The Pink Aisle vs The Blue Aisle: The Battle Over Gender and Toys

Posted by The Pattycake Doll Company on

What are little boys made of?
Snips and snails
And puppy-dog’s tails.

What are little girls made of?
Sugar and spice
And everything nice.

In the early 1800's when this rhyme was popular, gender studies and child psychology were still two centuries in the future. But still, they did catch the gist of it.
Boys and girls are different.
Boys and Girls PLAY differently.

But do their toys need to be different? Whoever thought shoving children into a gender defined toy box was a good idea? That's called Gender Stereotyping. And any kind of stereotyping is bad. Because it leads to limitations.

The good news is that the kids don’t care. Their play is opportunistic. If they’re bored, they will grab the first toy they see and make a game out of it.
What the game will be will differ depending if it’s boy’s play or girl’s play.

Have you seen the LEGO Friends and those pink LEGOs sets? Designed after extensive research with thousands of families over many years, LEGO friends are what girls said they wanted. Because they play with LEGOs differently. Will we end up with more female architects in the future? I’d guess yes. Not because the LEGOs are pink, but because these sets were designed for how girls play with LEGOs.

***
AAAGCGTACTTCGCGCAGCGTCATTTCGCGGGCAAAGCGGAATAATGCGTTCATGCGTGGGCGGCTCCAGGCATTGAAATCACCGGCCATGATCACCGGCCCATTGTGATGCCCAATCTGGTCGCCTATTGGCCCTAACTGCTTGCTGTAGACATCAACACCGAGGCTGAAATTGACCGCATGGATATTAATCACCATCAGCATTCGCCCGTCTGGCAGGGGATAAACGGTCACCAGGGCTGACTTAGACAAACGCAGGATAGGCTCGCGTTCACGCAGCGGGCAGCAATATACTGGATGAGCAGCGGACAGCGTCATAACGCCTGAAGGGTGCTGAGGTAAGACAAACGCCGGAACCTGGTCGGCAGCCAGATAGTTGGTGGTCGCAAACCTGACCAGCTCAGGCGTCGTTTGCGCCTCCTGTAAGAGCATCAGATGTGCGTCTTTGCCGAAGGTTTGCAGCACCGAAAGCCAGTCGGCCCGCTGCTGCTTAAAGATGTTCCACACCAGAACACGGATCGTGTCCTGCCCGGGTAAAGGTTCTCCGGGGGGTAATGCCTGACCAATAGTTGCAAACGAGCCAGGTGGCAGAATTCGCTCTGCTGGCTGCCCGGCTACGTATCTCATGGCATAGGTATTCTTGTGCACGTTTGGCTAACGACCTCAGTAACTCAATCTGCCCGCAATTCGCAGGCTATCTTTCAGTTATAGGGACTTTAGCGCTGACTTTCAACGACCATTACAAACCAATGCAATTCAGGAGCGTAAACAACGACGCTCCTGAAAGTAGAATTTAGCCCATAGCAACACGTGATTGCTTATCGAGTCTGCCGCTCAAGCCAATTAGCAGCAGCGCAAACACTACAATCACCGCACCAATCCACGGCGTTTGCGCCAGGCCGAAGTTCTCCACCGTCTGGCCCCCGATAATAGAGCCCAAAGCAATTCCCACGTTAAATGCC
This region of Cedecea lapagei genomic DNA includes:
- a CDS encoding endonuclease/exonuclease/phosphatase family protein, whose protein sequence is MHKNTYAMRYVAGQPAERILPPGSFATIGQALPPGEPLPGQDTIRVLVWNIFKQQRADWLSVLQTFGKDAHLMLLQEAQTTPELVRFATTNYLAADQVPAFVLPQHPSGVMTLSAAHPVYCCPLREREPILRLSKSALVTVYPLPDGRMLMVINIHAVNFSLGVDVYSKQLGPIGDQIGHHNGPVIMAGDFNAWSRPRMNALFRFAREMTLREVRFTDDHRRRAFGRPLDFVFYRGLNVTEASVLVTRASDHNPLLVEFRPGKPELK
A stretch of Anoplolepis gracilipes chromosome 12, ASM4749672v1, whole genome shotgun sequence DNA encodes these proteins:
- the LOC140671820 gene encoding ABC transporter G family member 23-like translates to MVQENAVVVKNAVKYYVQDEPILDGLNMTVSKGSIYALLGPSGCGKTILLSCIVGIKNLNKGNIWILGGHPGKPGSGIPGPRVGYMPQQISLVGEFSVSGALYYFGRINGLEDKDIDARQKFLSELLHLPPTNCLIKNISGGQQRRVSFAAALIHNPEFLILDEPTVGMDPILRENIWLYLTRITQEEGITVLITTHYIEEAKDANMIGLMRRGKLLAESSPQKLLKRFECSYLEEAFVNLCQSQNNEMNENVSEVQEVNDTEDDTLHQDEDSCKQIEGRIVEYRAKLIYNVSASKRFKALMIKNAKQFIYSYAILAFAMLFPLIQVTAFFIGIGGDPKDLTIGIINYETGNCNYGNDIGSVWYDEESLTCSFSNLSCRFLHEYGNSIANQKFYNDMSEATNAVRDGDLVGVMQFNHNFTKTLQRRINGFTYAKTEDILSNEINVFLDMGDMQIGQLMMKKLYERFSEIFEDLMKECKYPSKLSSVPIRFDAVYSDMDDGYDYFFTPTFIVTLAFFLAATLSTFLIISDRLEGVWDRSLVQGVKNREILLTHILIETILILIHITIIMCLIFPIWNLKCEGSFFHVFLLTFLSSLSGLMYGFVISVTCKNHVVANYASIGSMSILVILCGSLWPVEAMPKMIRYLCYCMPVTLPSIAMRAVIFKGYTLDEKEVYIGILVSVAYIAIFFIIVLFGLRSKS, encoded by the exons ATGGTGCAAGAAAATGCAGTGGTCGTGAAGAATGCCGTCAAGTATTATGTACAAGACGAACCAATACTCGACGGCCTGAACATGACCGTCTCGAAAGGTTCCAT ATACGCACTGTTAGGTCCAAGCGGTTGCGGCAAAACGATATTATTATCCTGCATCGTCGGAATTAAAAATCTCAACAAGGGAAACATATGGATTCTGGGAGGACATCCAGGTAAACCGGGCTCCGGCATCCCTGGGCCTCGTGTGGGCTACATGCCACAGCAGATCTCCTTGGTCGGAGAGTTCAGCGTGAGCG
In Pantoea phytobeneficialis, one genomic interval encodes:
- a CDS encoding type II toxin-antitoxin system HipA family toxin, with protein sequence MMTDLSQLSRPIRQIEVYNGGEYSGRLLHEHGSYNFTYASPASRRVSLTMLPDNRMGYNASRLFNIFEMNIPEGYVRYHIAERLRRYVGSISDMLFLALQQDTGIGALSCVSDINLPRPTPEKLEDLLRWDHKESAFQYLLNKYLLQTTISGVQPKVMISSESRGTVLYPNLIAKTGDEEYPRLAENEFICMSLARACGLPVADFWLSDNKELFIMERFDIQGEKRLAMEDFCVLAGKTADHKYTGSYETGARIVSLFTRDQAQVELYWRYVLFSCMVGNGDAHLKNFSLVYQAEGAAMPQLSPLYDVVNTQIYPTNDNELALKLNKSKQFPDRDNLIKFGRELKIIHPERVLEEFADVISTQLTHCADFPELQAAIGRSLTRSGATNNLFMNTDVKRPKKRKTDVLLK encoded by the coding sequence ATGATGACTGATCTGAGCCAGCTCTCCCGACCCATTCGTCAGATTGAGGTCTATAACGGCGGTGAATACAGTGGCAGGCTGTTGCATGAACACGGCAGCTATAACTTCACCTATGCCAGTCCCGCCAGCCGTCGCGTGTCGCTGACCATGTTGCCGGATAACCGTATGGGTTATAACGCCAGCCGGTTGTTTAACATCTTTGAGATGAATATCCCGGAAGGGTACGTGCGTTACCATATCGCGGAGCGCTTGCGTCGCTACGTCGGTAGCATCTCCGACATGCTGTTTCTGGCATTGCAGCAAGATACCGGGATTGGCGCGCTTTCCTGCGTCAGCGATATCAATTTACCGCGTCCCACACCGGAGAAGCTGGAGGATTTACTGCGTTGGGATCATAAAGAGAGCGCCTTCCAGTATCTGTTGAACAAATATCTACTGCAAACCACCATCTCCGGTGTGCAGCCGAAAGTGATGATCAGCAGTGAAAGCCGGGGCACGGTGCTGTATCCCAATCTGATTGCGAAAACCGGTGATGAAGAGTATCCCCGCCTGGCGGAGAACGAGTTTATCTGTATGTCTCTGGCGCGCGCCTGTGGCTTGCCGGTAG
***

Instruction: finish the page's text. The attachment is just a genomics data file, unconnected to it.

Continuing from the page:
Which brings me to Dolls. Talk about stereotypes!

Boys who play with dolls do not grow up to be gay. In fact, boys who play with dolls generally grow up to be better husbands and fathers! But boys are generally not as interested in playing dress-up with the doll's clothes as the girls are. Boys play differently.

And not all girls like playing with dolls. My daughter didn't. In fact her preferred toy was a big plastic Godzilla with which she gleefully tore the heads off of her Little Mermaid Barbie, Chomp-Chomp!

Which is retrospect, I realize, means she actually was playing with her Barbies, but in a very not stereotypical gender defined way! 

Bottom Line: It doesn’t matter which side of the aisle you buy your toys from. It’s not the toy, it’s how the child plays with it that’s different. One toy, two genders, two styles of play.


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